Good Enough at the Good Table
The Good Table, in the heart of Cape Elizabeth, close enough to the beach to get some serious ocean breezes, has been such a popular neighborhood restaurant for years that it hardly seems worth extolling any more of its highly touted virtues.
On the other hand, perhaps it’s time to take a closer look.
Over the years I’ve been to it often enough, but not in a while. I pass it all the time when I go to the beach and see their parking lot completely full — literally morning, noon, and night.
About 10 years ago, the restaurant burned to the ground, but the owners quickly rebuilt, crafting a shingle–style manse looking like a cross between a country inn and a structure more often found in residential subdivisions.
Essentially it’s a roadhouse for locals who adore the Good Table. It covers an amalgam of cuisines—continental classics, Greek, and good old-fashioned American comfort food. You can order anything from a turkey platter with stuffing, potatoes, and cranberry sauce to lamb souvlaki.
The scene this time of year is mostly visitors staying in neighboring beach rentals, motels, and hotels that line the Cape Elizabeth and Scarborough strips. Still, the mood is very upbeat and the feeling is kind of like eating at a high-strung relative’s house.
The prices are moderate, though with certain entrees the tab can add up. I started off with bruschetta, which is described as “August on a plate.” What appeared was a mass of chopped tomatoes moistened with olive oil, garlic, shallots, herbs, and “parm” on crostini. It was a messy looking dish—as though the tomatoes were thrown in a heap onto the toasted bread. It was tasty if you like lots of garlic, but the tomato flavor was fleeting. If it’s meant to be August on a plate, these tomatoes should have stayed on the vine a bit longer.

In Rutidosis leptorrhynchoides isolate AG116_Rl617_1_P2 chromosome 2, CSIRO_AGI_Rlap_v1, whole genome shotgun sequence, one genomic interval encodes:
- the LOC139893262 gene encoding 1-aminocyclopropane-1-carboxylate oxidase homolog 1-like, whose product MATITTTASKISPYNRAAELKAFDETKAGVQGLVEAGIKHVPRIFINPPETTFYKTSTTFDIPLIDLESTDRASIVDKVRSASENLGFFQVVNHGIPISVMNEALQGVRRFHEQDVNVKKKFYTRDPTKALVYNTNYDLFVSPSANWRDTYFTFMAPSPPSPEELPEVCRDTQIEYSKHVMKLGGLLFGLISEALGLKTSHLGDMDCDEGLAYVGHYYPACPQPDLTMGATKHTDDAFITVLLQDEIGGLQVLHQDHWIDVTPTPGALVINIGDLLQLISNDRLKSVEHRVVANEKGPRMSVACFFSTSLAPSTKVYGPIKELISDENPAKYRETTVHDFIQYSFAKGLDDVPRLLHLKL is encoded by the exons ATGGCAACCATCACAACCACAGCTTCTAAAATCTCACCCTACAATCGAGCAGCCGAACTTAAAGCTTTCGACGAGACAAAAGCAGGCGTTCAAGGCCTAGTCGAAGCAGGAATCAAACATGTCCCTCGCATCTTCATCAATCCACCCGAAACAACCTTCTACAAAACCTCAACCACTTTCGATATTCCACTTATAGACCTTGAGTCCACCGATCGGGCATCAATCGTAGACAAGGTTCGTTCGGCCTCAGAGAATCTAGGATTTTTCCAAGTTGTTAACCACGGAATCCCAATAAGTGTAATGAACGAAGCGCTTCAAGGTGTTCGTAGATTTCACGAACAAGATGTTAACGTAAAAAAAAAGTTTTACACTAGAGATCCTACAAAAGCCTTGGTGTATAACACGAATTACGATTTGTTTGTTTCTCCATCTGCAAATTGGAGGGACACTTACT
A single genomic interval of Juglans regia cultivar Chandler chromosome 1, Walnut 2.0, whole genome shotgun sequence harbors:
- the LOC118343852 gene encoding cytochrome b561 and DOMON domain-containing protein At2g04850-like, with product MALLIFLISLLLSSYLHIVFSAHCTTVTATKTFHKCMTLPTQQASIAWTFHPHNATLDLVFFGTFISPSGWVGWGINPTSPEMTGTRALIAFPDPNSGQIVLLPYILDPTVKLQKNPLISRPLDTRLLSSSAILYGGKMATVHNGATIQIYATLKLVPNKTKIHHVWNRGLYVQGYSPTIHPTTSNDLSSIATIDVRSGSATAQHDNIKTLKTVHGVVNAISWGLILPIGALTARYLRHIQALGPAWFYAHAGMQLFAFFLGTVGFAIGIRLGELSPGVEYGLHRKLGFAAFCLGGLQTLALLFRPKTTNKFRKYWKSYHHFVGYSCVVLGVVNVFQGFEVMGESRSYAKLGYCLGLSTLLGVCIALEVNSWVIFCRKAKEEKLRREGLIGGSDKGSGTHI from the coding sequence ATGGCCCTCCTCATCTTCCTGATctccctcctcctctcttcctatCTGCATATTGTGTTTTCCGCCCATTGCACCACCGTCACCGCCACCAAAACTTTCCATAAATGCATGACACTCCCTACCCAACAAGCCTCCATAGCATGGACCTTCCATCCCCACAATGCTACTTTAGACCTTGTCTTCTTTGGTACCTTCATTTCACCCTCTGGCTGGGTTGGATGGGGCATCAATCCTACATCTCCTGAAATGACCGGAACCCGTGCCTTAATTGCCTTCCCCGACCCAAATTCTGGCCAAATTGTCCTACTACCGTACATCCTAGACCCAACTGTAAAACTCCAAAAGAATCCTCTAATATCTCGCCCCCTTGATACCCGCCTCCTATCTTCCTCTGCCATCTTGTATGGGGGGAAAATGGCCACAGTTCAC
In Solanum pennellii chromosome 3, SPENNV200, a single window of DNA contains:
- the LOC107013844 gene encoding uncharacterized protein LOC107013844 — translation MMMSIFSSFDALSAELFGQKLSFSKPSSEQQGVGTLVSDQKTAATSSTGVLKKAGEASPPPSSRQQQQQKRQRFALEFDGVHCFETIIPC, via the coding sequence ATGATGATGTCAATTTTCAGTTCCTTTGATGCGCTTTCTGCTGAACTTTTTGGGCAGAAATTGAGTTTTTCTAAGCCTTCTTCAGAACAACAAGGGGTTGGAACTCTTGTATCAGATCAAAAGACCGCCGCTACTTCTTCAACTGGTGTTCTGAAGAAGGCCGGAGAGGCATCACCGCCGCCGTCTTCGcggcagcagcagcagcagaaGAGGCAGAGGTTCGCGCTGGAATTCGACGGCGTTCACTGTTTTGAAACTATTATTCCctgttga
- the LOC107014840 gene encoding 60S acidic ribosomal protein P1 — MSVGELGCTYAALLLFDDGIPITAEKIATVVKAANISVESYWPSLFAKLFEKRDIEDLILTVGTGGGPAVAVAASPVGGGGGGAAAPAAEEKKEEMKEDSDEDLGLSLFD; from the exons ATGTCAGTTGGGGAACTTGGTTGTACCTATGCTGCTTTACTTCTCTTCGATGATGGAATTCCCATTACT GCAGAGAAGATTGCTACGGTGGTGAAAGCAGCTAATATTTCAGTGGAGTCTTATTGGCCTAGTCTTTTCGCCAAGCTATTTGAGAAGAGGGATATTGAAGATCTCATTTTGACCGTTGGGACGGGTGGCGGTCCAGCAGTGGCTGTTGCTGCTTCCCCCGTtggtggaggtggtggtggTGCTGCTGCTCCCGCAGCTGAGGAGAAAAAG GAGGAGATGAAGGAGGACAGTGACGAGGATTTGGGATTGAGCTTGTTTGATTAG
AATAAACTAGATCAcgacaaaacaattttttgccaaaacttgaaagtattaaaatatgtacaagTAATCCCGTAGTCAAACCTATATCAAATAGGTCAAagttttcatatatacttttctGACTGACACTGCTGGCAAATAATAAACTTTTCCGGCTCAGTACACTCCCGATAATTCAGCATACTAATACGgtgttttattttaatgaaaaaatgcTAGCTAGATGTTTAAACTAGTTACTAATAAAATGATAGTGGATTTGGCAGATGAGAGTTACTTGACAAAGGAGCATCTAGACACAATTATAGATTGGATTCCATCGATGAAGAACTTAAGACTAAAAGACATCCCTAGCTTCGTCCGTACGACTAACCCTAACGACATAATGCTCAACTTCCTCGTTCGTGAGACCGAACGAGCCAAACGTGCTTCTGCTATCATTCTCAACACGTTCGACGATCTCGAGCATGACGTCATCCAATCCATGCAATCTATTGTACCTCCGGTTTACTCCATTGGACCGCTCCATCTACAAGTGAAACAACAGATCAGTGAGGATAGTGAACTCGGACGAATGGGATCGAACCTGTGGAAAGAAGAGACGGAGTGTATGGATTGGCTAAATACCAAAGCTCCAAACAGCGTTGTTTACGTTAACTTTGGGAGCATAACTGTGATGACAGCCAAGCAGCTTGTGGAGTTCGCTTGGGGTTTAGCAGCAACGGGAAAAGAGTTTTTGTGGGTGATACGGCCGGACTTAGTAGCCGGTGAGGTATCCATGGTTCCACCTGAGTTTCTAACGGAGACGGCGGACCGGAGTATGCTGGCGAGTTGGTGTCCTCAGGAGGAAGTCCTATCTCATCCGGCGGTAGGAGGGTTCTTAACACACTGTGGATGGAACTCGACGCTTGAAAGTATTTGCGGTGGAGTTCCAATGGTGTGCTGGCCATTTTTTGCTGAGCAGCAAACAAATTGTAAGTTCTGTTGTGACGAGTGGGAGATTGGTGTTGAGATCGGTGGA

My dinner partner had mussels, listed as “Irish” on the menu, whatever that might mean, in a broth of wine, shallots, herbs, and “evo and parm”—two abbreviations that should go to the etymological graveyard.
The mussels, however, were very good.
My main course was chicken prunella, which is basically chicken Marbella, that quasi-Mediterranean preparation fortified with the likes of olives, garlic, prunes, wine, and herbs. When made well it can be a crowd pleaser—a good buffet dish to foist on a crowd.
This version was, I have to admit, delicious and good enough reason to return to the Good Table just to have it.
At other times, weekend breakfasts, brunches, and lunches are nearly standing room only. The portions are huge, the dishes somewhat convoluted but tasty enough.
The one dish that I was looking forward to was strawberry pie, which I would see every time I drove by in July posted on the blackboard in front of the driveway. It went off the menu last month when local strawberries were gone for the season.
It’s been replaced by blueberry pie. This version was a mixture made up of uncooked berries mixed in with cooked berries as the filling, served cold and tasty enough. There are other desserts on the menu—big gooey cakes, confections, and puddings.
My biggest gripe with the restaurant is this: dispense with paper napkins. They are more fitting for a lobster joint or fast food outlet. I’m not asking for pure cotton napkins, a blend would do. But with such hearty, big portioned, somewhat serious food, paper doesn’t cut it.
John Golden makes no bones about sharing his opinion. If you'd like to share yours, email him at firstname.lastname@example.org.